August USDA Report

USDA raised yield to 181.8 from the trendline estimate of 178.5 they have been using on the balance sheet. This was the first revision to yield they have made. It was not as high as some analysts were expecting but above the average guess. USDA included a note saying the damage from the Iowa storms was not included in this yield estimate. That gives an extra measure of uncertainty to final yield which I think helped the market absorb this huge carryout estimate. As we wind the growing season down, there is less uncertainty in production which is why the market typically drifts lower in a good crop year during this time. The Iowa windstorm has helped add uncertainty back into the equation which is providing support. It may help keep the harvest low from being as low as it would have been. The ProFarmer tour over the next couple weeks will help gauge the scope of the damage. The storm has given us some support but I find it very unlikely to move the needle enough to push the market back up very much. The crop is just too big and we have too much uncertainty in demand.

I think we may be close to our harvest lows, but do not have confidence we have reached them yet. I hope that I am wrong. If you need to price cash corn at harvest, you should be pricing on this bounce! You can re-own at the harvest lows cheaper than holding everything unpriced. USDA confirmed today that there is a big crop coming. A rally on a bearish report is a gift. I am not ready to call it a change in trend. We need even more Chinese buying and domestic demand recovery before it can turn the trend. There are early basis opportunities still in some markets. Let us know when you start harvesting!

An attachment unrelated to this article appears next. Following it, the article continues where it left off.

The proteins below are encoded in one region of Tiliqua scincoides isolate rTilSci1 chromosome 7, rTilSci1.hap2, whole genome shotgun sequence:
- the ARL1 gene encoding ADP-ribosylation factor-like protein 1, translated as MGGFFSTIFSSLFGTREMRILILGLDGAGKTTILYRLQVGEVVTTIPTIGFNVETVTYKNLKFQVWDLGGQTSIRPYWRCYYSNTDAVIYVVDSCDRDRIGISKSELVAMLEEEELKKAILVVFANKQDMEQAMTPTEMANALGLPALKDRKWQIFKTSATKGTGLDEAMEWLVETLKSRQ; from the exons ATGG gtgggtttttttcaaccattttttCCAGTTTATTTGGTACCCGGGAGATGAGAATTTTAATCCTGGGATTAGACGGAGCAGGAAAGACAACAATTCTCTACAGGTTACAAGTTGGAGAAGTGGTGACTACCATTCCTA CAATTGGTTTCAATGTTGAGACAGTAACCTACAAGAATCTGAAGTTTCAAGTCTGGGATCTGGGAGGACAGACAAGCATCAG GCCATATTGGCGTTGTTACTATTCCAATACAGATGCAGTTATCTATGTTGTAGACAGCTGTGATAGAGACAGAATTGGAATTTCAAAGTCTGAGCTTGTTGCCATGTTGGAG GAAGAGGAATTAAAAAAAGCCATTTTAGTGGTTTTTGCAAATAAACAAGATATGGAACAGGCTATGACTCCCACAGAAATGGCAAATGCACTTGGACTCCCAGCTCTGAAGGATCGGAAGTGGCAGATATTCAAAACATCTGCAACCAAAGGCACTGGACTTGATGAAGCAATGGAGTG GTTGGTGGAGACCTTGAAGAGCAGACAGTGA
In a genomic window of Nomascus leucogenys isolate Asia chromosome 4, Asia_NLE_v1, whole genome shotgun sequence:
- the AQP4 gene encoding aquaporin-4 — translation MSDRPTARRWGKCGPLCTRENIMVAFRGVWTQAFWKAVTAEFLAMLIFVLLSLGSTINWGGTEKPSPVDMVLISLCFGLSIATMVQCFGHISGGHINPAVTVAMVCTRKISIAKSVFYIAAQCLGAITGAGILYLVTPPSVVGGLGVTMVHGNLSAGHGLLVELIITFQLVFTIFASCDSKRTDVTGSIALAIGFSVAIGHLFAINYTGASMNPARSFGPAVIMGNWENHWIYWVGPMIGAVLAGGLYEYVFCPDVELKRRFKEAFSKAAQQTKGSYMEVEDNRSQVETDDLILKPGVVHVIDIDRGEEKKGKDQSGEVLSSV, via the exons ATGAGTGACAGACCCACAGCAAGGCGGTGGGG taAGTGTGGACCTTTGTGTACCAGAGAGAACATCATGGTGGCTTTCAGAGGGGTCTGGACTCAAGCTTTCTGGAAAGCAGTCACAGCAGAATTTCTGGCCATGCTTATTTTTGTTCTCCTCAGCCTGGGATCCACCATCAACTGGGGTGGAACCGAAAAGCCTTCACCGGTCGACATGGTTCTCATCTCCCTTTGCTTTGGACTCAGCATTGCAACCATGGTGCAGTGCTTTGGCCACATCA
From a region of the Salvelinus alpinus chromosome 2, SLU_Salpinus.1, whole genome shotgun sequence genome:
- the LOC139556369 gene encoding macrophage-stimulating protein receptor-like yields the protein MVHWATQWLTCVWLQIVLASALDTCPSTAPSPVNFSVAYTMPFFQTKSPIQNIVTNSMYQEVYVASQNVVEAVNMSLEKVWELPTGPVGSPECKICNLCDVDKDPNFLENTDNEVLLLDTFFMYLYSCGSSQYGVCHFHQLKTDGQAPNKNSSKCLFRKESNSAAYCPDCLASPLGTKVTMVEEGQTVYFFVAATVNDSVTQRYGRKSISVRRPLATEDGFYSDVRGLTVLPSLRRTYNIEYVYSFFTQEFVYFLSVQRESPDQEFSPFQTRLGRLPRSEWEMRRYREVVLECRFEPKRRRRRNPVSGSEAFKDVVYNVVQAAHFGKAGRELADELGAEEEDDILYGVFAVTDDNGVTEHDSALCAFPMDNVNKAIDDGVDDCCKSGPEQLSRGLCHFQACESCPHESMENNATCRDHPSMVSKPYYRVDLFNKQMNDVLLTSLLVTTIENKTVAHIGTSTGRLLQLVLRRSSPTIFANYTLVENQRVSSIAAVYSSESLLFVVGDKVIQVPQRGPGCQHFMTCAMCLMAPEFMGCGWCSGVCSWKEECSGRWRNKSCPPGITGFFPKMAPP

The report on its surface looked more bearish than corn. USDA projected a huge increase in yield and carryout even with record demand. I think the bulls found support in a few places today. After the recent Chinese purchases, USDA raised Chinese imports by 5 million metric tons reflecting increasing world demand as China tries to rebuild their pork herds. Weather is trending a little drier in the long term forecasts and August weather matters on bean yields in the Midwest (much more than on corn yields). Seasonally, beans often put their low in mid Aug and the seasonals turn higher for a while.

Beans remain much higher from the lows than corn does, but I think there is more downside risk in beans now given the big yields. Even with the huge demand we have seen we are still facing the 3rd highest stocks to use ratio since 07. On the world balance sheets, we are still projecting a contraction and China is working hard to build back stocks, but we (the US) have a lot of things to overcome. We are struggling to remain profitable while South America sells crops for record high prices due to their currency which encourages more production down there at the same time it is discouraging production for us. With the prospects of a good crop becoming more and more likely every day, all these factors have now limited the upside potential in the near term and opened up more downside risk.

We need to be working more bean sales between here and $9. World fundamentals still look better than corn right now, but there looks to be more downside risk in beans if we finish the crop strong here and get a big crop planted in South America.

No big surprises in wheat but just the same negative news from around the world that we have been dealing with for the last few weeks. Better weather patterns in Australia, Canada and better yields in Russia have all added downward pressure to wheat.

Old crop sales need to be made on moves above $5. On new crop we can be patient until $5.50.

Cotton was probably the biggest surprise. USDA raised yield which was a shock, but they did so due to abandonment. So the failed acres were taken out of the equation which is what raised the yield. However abandonment did not go up enough to completely offset the yield increase. Cotton has a lot of supply coming and unknown demand. However we are still below support prices. Cotton will continue to follow the stock market, but will have more weight on the Chinese equities than the US.

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